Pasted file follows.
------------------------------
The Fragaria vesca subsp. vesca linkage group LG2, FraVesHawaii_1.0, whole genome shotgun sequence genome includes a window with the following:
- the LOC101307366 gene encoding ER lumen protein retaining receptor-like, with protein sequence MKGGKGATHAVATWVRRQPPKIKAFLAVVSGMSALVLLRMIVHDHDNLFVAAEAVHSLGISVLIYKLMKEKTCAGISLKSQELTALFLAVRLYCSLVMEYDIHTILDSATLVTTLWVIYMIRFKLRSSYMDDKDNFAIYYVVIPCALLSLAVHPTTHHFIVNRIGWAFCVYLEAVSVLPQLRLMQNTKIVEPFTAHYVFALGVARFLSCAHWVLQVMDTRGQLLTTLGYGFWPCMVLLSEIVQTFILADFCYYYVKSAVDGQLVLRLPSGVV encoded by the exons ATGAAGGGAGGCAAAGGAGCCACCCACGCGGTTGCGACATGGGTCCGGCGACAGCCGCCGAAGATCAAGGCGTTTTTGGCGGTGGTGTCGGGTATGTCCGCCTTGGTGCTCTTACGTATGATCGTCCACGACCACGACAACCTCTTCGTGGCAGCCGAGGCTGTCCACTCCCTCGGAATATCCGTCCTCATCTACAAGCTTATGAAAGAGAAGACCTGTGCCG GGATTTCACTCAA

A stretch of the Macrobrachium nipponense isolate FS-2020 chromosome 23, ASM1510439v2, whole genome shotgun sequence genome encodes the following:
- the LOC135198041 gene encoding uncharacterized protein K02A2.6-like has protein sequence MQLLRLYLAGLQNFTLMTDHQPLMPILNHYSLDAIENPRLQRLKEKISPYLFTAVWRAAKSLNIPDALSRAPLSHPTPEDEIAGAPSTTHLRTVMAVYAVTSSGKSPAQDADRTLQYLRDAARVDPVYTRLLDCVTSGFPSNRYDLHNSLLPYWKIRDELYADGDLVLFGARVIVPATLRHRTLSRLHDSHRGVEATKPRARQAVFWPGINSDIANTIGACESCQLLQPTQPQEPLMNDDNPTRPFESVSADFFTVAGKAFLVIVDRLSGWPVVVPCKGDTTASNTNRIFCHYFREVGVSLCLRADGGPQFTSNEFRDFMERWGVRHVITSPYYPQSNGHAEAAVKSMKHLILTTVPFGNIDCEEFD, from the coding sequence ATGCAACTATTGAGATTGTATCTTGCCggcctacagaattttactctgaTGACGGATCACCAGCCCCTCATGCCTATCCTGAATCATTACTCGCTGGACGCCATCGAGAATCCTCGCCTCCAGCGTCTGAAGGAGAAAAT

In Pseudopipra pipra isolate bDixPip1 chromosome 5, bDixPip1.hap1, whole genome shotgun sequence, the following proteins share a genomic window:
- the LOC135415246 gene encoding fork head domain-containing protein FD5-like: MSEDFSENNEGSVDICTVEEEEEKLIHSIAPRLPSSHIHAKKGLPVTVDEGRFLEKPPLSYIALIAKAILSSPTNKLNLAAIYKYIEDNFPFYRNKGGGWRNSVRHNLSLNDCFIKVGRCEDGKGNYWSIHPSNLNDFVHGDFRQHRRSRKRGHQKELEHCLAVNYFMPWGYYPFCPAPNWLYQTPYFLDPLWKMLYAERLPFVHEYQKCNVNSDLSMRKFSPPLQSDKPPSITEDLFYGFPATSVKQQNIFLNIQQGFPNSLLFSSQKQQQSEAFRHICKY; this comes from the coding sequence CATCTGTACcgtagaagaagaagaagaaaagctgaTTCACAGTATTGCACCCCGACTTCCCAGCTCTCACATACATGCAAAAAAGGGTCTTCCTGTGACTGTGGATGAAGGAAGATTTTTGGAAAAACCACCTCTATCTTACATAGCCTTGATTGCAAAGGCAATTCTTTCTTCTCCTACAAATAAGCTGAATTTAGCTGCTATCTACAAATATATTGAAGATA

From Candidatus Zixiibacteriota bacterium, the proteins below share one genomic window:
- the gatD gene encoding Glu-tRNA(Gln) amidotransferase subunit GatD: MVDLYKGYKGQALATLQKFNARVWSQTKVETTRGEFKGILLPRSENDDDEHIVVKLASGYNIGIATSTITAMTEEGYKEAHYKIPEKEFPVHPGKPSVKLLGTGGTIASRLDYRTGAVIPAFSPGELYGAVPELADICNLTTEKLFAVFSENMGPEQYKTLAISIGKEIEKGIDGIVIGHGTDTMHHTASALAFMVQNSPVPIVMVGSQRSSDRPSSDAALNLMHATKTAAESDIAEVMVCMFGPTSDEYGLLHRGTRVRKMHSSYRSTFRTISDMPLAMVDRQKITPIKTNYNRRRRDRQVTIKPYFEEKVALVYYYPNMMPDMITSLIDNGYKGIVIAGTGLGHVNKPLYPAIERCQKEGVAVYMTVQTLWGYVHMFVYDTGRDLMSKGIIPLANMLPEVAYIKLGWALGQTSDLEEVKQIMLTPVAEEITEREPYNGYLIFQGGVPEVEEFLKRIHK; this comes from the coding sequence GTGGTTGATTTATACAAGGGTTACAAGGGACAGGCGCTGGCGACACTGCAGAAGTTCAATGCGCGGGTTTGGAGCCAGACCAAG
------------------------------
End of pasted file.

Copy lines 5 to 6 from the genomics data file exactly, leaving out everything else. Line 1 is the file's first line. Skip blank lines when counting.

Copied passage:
In Pseudopipra pipra isolate bDixPip1 chromosome 5, bDixPip1.hap1, whole genome shotgun sequence, the following proteins share a genomic window:
- the LOC135415246 gene encoding fork head domain-containing protein FD5-like: MSEDFSENNEGSVDICTVEEEEEKLIHSIAPRLPSSHIHAKKGLPVTVDEGRFLEKPPLSYIALIAKAILSSPTNKLNLAAIYKYIEDNFPFYRNKGGGWRNSVRHNLSLNDCFIKVGRCEDGKGNYWSIHPSNLNDFVHGDFRQHRRSRKRGHQKELEHCLAVNYFMPWGYYPFCPAPNWLYQTPYFLDPLWKMLYAERLPFVHEYQKCNVNSDLSMRKFSPPLQSDKPPSITEDLFYGFPATSVKQQNIFLNIQQGFPNSLLFSSQKQQQSEAFRHICKY; this comes from the coding sequence CATCTGTACcgtagaagaagaagaagaaaagctgaTTCACAGTATTGCACCCCGACTTCCCAGCTCTCACATACATGCAAAAAAGGGTCTTCCTGTGACTGTGGATGAAGGAAGATTTTTGGAAAAACCACCTCTATCTTACATAGCCTTGATTGCAAAGGCAATTCTTTCTTCTCCTACAAATAAGCTGAATTTAGCTGCTATCTACAAATATATTGAAGATA